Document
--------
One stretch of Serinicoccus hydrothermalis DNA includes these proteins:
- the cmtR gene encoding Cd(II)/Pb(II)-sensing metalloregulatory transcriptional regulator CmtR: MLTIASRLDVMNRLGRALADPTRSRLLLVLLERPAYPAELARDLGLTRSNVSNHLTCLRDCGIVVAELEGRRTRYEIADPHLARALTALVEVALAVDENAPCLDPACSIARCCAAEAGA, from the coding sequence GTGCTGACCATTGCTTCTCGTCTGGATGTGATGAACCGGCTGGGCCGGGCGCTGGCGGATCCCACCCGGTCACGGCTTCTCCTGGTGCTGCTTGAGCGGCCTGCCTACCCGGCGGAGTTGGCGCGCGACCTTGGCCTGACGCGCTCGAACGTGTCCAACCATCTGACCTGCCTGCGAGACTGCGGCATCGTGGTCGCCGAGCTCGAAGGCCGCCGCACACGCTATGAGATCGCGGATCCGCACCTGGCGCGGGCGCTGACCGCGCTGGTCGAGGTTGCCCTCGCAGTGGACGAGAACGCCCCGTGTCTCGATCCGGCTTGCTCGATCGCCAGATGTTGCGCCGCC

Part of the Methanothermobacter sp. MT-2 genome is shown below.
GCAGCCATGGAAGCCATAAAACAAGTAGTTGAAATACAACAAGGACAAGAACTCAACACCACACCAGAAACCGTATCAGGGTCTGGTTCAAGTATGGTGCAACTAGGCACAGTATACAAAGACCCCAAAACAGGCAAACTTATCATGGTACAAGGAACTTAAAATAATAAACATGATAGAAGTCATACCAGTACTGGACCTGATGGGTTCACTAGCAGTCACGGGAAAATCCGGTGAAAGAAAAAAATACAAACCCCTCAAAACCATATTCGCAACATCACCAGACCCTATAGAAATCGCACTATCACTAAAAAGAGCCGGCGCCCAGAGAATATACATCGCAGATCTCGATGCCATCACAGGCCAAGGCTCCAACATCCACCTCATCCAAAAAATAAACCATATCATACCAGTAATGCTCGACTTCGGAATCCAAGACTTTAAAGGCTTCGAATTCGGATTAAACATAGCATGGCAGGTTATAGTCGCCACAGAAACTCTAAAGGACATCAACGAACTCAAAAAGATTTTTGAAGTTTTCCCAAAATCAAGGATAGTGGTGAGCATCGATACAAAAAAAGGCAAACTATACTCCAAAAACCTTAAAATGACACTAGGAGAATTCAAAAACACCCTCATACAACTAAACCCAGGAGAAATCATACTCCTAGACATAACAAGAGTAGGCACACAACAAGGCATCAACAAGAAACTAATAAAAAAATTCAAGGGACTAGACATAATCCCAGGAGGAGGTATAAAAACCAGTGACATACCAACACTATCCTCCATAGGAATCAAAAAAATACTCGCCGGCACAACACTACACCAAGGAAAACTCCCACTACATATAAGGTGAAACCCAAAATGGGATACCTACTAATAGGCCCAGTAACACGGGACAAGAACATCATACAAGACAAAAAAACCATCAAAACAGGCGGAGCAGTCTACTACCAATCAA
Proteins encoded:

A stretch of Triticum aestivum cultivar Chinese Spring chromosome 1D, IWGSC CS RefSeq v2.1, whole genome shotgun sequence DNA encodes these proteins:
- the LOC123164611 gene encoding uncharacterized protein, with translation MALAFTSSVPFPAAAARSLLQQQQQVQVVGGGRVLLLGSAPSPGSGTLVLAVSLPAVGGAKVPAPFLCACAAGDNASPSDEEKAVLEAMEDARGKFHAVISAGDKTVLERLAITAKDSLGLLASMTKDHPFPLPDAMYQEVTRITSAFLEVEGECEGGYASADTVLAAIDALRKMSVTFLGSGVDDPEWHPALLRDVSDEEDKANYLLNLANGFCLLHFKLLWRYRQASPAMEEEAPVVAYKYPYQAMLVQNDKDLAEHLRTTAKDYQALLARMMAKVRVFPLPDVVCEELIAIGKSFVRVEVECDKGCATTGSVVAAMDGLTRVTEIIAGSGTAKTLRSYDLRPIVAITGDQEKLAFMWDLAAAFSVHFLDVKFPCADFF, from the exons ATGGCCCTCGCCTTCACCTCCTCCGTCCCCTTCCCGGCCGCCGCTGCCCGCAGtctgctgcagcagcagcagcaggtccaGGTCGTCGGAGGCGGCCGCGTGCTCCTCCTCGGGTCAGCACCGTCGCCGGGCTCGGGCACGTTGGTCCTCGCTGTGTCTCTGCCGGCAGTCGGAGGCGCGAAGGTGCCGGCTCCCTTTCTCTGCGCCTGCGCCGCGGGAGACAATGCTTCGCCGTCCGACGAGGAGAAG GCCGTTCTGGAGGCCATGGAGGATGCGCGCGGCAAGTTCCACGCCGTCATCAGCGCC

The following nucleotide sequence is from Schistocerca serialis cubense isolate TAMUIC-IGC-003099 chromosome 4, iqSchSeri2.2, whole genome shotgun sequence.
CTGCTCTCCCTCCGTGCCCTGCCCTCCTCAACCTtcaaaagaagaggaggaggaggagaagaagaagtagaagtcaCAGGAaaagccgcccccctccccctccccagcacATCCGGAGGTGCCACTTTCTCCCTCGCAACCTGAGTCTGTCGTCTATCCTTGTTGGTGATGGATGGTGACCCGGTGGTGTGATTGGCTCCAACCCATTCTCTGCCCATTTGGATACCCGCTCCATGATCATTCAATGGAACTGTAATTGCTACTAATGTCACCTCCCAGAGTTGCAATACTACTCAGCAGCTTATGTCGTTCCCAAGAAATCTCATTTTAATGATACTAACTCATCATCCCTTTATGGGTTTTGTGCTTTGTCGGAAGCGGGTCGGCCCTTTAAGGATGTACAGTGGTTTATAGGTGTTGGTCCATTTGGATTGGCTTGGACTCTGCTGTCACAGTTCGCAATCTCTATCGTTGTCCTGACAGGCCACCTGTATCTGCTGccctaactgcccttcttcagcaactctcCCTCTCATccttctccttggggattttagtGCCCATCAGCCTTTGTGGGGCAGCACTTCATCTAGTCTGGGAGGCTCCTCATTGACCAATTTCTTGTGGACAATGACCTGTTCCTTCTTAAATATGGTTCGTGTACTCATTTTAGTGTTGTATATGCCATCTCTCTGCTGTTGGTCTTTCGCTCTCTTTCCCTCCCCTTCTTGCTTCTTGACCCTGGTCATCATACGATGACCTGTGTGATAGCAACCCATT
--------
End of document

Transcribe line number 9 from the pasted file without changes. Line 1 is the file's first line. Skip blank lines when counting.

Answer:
CTGCTCTCCCTCCGTGCCCTGCCCTCCTCAACCTtcaaaagaagaggaggaggaggagaagaagaagtagaagtcaCAGGAaaagccgcccccctccccctccccagcacATCCGGAGGTGCCACTTTCTCCCTCGCAACCTGAGTCTGTCGTCTATCCTTGTTGGTGATGGATGGTGACCCGGTGGTGTGATTGGCTCCAACCCATTCTCTGCCCATTTGGATACCCGCTCCATGATCATTCAATGGAACTGTAATTGCTACTAATGTCACCTCCCAGAGTTGCAATACTACTCAGCAGCTTATGTCGTTCCCAAGAAATCTCATTTTAATGATACTAACTCATCATCCCTTTATGGGTTTTGTGCTTTGTCGGAAGCGGGTCGGCCCTTTAAGGATGTACAGTGGTTTATAGGTGTTGGTCCATTTGGATTGGCTTGGACTCTGCTGTCACAGTTCGCAATCTCTATCGTTGTCCTGACAGGCCACCTGTATCTGCTGccctaactgcccttcttcagcaactctcCCTCTCATccttctccttggggattttagtGCCCATCAGCCTTTGTGGGGCAGCACTTCATCTAGTCTGGGAGGCTCCTCATTGACCAATTTCTTGTGGACAATGACCTGTTCCTTCTTAAATATGGTTCGTGTACTCATTTTAGTGTTGTATATGCCATCTCTCTGCTGTTGGTCTTTCGCTCTCTTTCCCTCCCCTTCTTGCTTCTTGACCCTGGTCATCATACGATGACCTGTGTGATAGCAACCCATT